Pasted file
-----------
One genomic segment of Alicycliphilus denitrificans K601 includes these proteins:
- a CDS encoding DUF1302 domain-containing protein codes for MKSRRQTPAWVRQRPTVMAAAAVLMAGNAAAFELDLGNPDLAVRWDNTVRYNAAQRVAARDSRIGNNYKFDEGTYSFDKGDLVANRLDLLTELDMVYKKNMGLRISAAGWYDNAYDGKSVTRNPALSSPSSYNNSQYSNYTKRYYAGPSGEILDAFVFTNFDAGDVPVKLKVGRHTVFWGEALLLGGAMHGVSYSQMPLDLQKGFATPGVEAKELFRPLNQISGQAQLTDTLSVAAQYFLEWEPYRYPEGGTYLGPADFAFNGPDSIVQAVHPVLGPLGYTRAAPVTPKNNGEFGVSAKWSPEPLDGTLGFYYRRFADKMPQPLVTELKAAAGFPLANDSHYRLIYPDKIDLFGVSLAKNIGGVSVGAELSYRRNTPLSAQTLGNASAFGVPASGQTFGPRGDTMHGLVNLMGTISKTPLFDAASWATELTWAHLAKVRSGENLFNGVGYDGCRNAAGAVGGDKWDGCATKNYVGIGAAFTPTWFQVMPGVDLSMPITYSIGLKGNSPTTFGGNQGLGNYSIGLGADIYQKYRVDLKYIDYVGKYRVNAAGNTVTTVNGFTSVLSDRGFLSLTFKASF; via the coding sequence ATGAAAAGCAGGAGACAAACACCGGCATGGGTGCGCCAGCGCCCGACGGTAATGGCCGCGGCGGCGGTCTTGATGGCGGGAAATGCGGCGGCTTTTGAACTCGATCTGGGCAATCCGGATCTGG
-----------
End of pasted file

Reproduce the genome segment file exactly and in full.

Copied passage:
One genomic segment of Alicycliphilus denitrificans K601 includes these proteins:
- a CDS encoding DUF1302 domain-containing protein codes for MKSRRQTPAWVRQRPTVMAAAAVLMAGNAAAFELDLGNPDLAVRWDNTVRYNAAQRVAARDSRIGNNYKFDEGTYSFDKGDLVANRLDLLTELDMVYKKNMGLRISAAGWYDNAYDGKSVTRNPALSSPSSYNNSQYSNYTKRYYAGPSGEILDAFVFTNFDAGDVPVKLKVGRHTVFWGEALLLGGAMHGVSYSQMPLDLQKGFATPGVEAKELFRPLNQISGQAQLTDTLSVAAQYFLEWEPYRYPEGGTYLGPADFAFNGPDSIVQAVHPVLGPLGYTRAAPVTPKNNGEFGVSAKWSPEPLDGTLGFYYRRFADKMPQPLVTELKAAAGFPLANDSHYRLIYPDKIDLFGVSLAKNIGGVSVGAELSYRRNTPLSAQTLGNASAFGVPASGQTFGPRGDTMHGLVNLMGTISKTPLFDAASWATELTWAHLAKVRSGENLFNGVGYDGCRNAAGAVGGDKWDGCATKNYVGIGAAFTPTWFQVMPGVDLSMPITYSIGLKGNSPTTFGGNQGLGNYSIGLGADIYQKYRVDLKYIDYVGKYRVNAAGNTVTTVNGFTSVLSDRGFLSLTFKASF; via the coding sequence ATGAAAAGCAGGAGACAAACACCGGCATGGGTGCGCCAGCGCCCGACGGTAATGGCCGCGGCGGCGGTCTTGATGGCGGGAAATGCGGCGGCTTTTGAACTCGATCTGGGCAATCCGGATCTGG